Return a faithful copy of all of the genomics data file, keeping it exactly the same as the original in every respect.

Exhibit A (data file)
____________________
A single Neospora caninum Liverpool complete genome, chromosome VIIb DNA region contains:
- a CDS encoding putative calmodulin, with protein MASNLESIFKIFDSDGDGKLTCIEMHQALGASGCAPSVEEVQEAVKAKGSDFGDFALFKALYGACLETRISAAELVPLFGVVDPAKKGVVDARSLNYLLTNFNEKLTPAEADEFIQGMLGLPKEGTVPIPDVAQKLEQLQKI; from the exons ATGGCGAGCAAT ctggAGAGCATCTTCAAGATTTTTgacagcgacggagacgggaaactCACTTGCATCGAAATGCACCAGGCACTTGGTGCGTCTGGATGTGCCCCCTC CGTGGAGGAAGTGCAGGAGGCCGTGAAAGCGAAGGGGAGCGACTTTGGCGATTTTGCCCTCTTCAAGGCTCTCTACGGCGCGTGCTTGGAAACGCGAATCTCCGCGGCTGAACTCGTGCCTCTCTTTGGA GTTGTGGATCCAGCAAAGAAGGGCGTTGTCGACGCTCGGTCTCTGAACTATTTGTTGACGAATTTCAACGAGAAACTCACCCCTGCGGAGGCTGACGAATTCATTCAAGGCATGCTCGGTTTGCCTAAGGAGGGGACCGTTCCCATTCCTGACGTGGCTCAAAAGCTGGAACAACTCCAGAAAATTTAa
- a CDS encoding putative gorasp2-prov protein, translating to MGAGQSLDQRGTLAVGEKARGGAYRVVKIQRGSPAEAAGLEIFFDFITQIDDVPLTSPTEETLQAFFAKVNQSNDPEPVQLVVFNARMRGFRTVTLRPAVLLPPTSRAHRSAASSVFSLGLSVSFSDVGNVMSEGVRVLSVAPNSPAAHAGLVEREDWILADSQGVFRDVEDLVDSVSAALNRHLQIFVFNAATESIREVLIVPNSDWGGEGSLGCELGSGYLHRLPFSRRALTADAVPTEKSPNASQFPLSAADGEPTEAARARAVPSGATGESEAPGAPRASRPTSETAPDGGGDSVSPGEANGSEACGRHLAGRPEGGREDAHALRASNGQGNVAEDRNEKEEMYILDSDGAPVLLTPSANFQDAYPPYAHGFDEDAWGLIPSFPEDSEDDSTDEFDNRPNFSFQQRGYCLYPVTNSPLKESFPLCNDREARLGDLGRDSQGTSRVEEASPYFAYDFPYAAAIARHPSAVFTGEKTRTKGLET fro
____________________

A single Neospora caninum Liverpool complete genome, chromosome VIIb DNA region contains:
- a CDS encoding putative calmodulin, with protein MASNLESIFKIFDSDGDGKLTCIEMHQALGASGCAPSVEEVQEAVKAKGSDFGDFALFKALYGACLETRISAAELVPLFGVVDPAKKGVVDARSLNYLLTNFNEKLTPAEADEFIQGMLGLPKEGTVPIPDVAQKLEQLQKI; from the exons ATGGCGAGCAAT ctggAGAGCATCTTCAAGATTTTTgacagcgacggagacgggaaactCACTTGCATCGAAATGCACCAGGCACTTGGTGCGTCTGGATGTGCCCCCTC CGTGGAGGAAGTGCAGGAGGCCGTGAAAGCGAAGGGGAGCGACTTTGGCGATTTTGCCCTCTTCAAGGCTCTCTACGGCGCGTGCTTGGAAACGCGAATCTCCGCGGCTGAACTCGTGCCTCTCTTTGGA GTTGTGGATCCAGCAAAGAAGGGCGTTGTCGACGCTCGGTCTCTGAACTATTTGTTGACGAATTTCAACGAGAAACTCACCCCTGCGGAGGCTGACGAATTCATTCAAGGCATGCTCGGTTTGCCTAAGGAGGGGACCGTTCCCATTCCTGACGTGGCTCAAAAGCTGGAACAACTCCAGAAAATTTAa
- a CDS encoding putative gorasp2-prov protein, translating to MGAGQSLDQRGTLAVGEKARGGAYRVVKIQRGSPAEAAGLEIFFDFITQIDDVPLTSPTEETLQAFFAKVNQSNDPEPVQLVVFNARMRGFRTVTLRPAVLLPPTSRAHRSAASSVFSLGLSVSFSDVGNVMSEGVRVLSVAPNSPAAHAGLVEREDWILADSQGVFRDVEDLVDSVSAALNRHLQIFVFNAATESIREVLIVPNSDWGGEGSLGCELGSGYLHRLPFSRRALTADAVPTEKSPNASQFPLSAADGEPTEAARARAVPSGATGESEAPGAPRASRPTSETAPDGGGDSVSPGEANGSEACGRHLAGRPEGGREDAHALRASNGQGNVAEDRNEKEEMYILDSDGAPVLLTPSANFQDAYPPYAHGFDEDAWGLIPSFPEDSEDDSTDEFDNRPNFSFQQRGYCLYPVTNSPLKESFPLCNDREARLGDLGRDSQGTSRVEEASPYFAYDFPYAAAIARHPSAVFTGEKTRTKGLET fro